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Topic: The New Era Scientists

tkorrovi
posted 3/8/2012  13:16Send e-mail to userReply with quote
True AI is an ocean, immensely lot there, and immensely lot of possibilities. So i found only one thing to simplify it all. And it is that the basic mechanism of True AI has to be self-developing and unrestricted. As a requirement this is very strict, and thus there are a very few number of possible mechanisms which satisfy that requirement. I derived the basic mechanism from that requirement, implemented and tested it, this is what the project at the link below is about.

Behaviorism is not about that the system has some behavior, sure it has, it is that behavior is all there is, which is wrong. Now they justify killing infants in a scientific journal http://www.telegraph.co.uk/health/healthnews/9113394/Killing-babies-no-different-from-abortion-experts-say.html by behaviorist arguments, that all what human is is the behavior, ignoring the unlimited potential which human has. This unlimited potential to develop is the real human value and they completely ignore it.

The science today has discredited itself in many ways, including morale because it has no theoretical foundation to justify morale. This theoretical foundation should come from knowing more about what human is, that is about human mind. Researching True AI provides that knowledge because it shows how advanced the human mind in its essence is, the unlimited abilities and infinite potential which it has.

We are THE NEW ERA SCIENTISTS because the system which we see now would completely collapse soon (the industrial era), including science. Then we create a new science which includes that which science ignores today, and which goes ahead where the old science was not capable of, because of what it ignored.

 Artificial Consciousness ADS-AC project

simnia
posted 9/1/2012  22:02Reply with quote
It sounds like you mean "morality", not "morale".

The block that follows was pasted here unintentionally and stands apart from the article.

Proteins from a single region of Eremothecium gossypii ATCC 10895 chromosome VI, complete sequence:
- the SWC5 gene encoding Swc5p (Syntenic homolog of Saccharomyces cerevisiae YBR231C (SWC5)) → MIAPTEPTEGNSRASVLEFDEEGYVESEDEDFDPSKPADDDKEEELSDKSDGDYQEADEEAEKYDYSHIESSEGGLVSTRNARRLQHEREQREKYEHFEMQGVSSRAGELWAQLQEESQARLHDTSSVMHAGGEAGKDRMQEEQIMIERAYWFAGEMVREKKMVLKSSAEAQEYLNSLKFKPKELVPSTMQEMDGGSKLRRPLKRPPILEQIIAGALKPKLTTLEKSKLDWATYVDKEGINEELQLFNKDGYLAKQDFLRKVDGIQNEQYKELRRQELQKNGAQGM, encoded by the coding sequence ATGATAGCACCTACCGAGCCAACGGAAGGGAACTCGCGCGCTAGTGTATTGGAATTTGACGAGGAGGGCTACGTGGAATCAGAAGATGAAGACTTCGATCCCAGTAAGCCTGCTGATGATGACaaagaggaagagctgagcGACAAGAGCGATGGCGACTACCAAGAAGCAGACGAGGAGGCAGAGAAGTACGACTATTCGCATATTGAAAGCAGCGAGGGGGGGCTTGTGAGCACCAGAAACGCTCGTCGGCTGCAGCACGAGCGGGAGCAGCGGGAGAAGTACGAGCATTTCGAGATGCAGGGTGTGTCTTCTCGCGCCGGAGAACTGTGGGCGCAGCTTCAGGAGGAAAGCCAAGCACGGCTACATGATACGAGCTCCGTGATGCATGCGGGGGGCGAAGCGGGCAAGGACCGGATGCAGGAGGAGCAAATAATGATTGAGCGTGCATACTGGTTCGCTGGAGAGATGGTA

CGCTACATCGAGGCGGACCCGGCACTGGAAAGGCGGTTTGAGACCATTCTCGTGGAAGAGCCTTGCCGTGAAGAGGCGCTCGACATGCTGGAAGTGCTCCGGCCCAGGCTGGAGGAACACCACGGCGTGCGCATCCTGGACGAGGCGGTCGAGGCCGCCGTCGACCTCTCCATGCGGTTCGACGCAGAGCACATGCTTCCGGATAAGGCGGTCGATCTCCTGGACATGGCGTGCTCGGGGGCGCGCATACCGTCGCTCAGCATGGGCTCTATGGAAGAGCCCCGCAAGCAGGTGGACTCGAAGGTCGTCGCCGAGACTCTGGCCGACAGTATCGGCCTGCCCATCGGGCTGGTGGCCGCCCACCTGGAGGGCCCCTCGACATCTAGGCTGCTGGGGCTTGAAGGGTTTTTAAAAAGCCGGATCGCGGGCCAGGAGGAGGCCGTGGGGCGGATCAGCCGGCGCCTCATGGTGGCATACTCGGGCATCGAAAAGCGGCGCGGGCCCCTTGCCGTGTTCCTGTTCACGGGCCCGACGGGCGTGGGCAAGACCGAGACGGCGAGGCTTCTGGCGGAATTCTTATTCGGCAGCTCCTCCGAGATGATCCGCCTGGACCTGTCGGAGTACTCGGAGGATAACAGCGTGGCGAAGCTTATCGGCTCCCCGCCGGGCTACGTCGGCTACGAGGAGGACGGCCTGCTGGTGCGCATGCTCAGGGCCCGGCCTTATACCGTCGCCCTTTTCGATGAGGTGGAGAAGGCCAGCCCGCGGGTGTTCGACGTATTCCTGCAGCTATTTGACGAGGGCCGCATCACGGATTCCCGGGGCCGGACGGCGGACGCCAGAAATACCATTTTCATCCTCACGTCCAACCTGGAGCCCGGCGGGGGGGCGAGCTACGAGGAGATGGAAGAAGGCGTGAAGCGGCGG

If that's the case, then you're wrong: there have been studies into morality: what it is, whether it changes in time, whether it differs between cultures, and so on. The conclusion of such studies was that there is a common thread of morality between most cultures throughout all of history, which boils down to two rules of expected conduct: (1) Be kind and respectful to others; (2) Be kind and respectful to yourself, as well. If you want, I'll take time out to look up references, but you could do the same. One book where I read that was a book on Rational Emotive Therapy.

My main point is that science can be and is applied to more abstract issues like happiness, emotions, "altered consciousness", and morality. I believe the reason science is not applied to such fields more frequently or more intensely is because of politics. Politics is like the filter that attempts to regulate the output of everything on the planet, from science to religion to the environment to human behavior to life itself, usually to serve the few people in power who exert that control out of self-interest. People often complain that they don't like science because it doesn't deal with issues that are important to people, but I believe what those people really don't like and don't even realize it is the fact that science is being skewed to serve the people in control, not that science itself can't address their personal concerns. Science is wonderful and can be applied to virtually any problem by virtually anybody with great success. It is the self-serving elite who operate behind the scenes who indirectly give science a bad name.

Last edited by simnia @ 9/2/2012 12:09:00 AM

tkorrovi
posted 9/2/2012  03:40Send e-mail to userReply with quote
No, i meant moral, not morality. What is the human's value and what is necessary for human because of that value. This is fundamental and thus does not depend on culture or religion. Some want to argue that all truth is only relative to the point of view, which is convenient, but even what everyone think doesn't make false true or vice versa.

Science, it depends what one means by science. As an institution it is rather authoritarian with only some primitive forms of democracy, with the primary function to force the stereotypes of thinking and judge sanity. Scientific method is also problematic because it is based on the requirement of verifiability, a requirement theoretically impossible to satisfy.

What concerns moral, look at the image below. You likely would like to say it is fake, but one day you may have to say it is good, to be considered sane, so think twice. It's more convenient to adapt than be against, and how does adaptation to these things depend on local culture?

 Genetic experiment?
Last edited by tkorrovi @ 9/2/2012 3:46:00 AM

simnia
posted 9/2/2012  05:13Send e-mail to userReply with quote
 
tkorrovi wrote @ 9/2/2012 3:40:00 AM: